In a perverse way, 1948 was a "miracle season," the White Sox and Cubs accomplishing the unprecedented and uncomfortable feat of both finishing in last place in the same year. The Cubs, however, drew 1,237,972 fans, the White Sox far fewer, a total of 777,844, to witness what a wag dubbed the "Dungeon Derby."
Cub owner P.K. Wrigley reacted in typically eccentric fashion as his team struggled in the latter stages of the campaign by apologizing to the fans in a paid advertisement published in all the Chicago newspapers on August 30, 1948.
Wrigley's statement in part: "The Cub Management wants you to know we appreciate the wonderful support you are giving the ball club. We want to have a winning team that can be up at the top—the kind you deserve. This year's rebuilding job has been a flop. But we are not content to just go along with an eye to attendance. We want a winner just as you do and will do everything in our power to get one."
Unfortunately for Cub fans, notwithstanding Wrigley's promise of better times ahead, the team was merely in the early stages of the most grievous period of its history, two decades of confinement to the lower depths of the National League.
In contrast, the White Sox, after roving in the wilderness of non-contention for almost 30 years since the Black Sox scandal, were about to catch glimpses of the Promised Land. "Moses" was at hand in the form of energetic, even frenetic, new general manager Frank Lane, a minor league front office veteran.
Manager Ted Lyons' resignation on the final day of the disastrous 1948 season brought home to White Sox president Grace Comiskey the team's sad plight. Almost in despair, she gave son Charles "Chuck" Comiskey, only 22, authority to hire a new general manager and a manager. His choice of Lane for the first job was inspired. That of Jack Onslow, a manager in the White Sox farm system, to the latter post fell short.
Lane's "inaugural address" was blunt: "There are no sacred cows on this club!" There seldom were during his seven-year tenure as general manager from 1948–1955. He completed 241 deals involving 353 players in that stretch and even if many of the trades were insignificant, a few were blockbusters.
Especially his first one. On November 10, 1948, Lane sent catcher Aaron Robinson to the Detroit Tigers for left-handed pitcher Billy Pierce. The Tigers even threw in $10,000 to sweeten one of the most important acquisitions in White Sox history. The arrival of Pierce, 21, was the first step en route to the "Go-Go Sox" era of the 1950s. It was to arrive with Lane's further deals, especially those for Nellie Fox, Chico Carrasquel, Eddie Robinson and Minnie Minoso.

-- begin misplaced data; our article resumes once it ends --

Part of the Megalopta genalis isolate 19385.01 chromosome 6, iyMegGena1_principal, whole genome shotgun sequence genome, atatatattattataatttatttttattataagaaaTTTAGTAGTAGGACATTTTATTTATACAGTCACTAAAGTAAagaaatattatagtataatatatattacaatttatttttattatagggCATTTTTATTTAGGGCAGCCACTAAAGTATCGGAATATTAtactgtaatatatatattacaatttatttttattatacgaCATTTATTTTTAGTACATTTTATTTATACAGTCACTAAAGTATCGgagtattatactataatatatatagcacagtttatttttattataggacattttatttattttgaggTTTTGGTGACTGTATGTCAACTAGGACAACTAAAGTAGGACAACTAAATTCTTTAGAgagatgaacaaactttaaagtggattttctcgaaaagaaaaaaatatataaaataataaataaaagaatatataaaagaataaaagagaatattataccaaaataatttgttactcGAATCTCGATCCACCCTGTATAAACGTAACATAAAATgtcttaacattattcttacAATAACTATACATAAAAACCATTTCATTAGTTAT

Not that Lane's first season of 1949 ended triumphantly. Or that Pierce was an immediate star. He was 7-15, and the Sox finished sixth at 63-91 under Onslow. Cass Michaels (.308) and Luke Appling (.301) led the offense, while Bill Wight (15-13) was the mainstay of the rotation. Rookie outfielder Gus Zernial, .318 in 73 games, was a sensation until he broke his collarbone on May 29.
The fans responded to the turnaround, attendance rising by 160,000, partly because of a record turnout of 53,325 for a doubleheader against the World Series champion Cleveland Indians on May 29. The crowd was rewarded with 10-0 and 2-0 shutouts of the Indians for one of the season's two highlights. The other came when Appling broke Rabbit Maranville's record of 2,153 games played at shortstop.
The Cubs again matched the Sox in one way in 1949 with an identical 61-93 record, but couldn't shed last place though Wrigley replaced Grimm with Frank Frisch as manager after 50 games. Frisch's chief contribution was to recommend a trade in which the Cubs acquired two outfielders, slugger Hank Sauer and speedster Frank Baumholtz, from the Cincinnati Reds. The deal was among the best in the team's uneven record of transactions.
Sauer quickly won the hearts of Cub fans, finishing the season with 31 home runs (27 for the Cubs), 83 RBI, and a team-leading .291. Third baseman/outfielder Andy Pafko completed a decent 1-2 punch by batting .281 with 18 homers and 69 RBI. But the pitching failed, staff leader Johnny Schmitz sinking from 18-13 in 1948 to 11-13.
Wrigley's reaction was to reshuffle his front office. Grimm had replaced Jim Gallagher as general manager during the 1949 season, but declaring, "These hands were never meant to carry a briefcase," quit the Cubs in January 1950 to return to the field in the minor leagues. Wrigley imported Wid Mathews, a Branch Rickey disciple, from Brooklyn to replace Grimm.
The trade for Sauer looked even better during the 1950 campaign but the Cubs didn't. They were last in fielding, last in hitting and next-to-last in pitching as well as in the standings. Schmitz' sad record of 10-16 paled in negative comparison to Bob Rush's 13-20. Sauer, now hailed as the "Mayor of Wrigley Field," drove in 103 runs, hit 32 home runs and batted .274. Pafko led the team in batting at .304, hit 36 homers and drove in 93 runs.
From Baseball, Chicago Style: A Tale of Two Teams, One City by Jerome Holtzman and George Vass.
Copyright © 2001 by Bonus Books, Inc.. Excerpted with permission.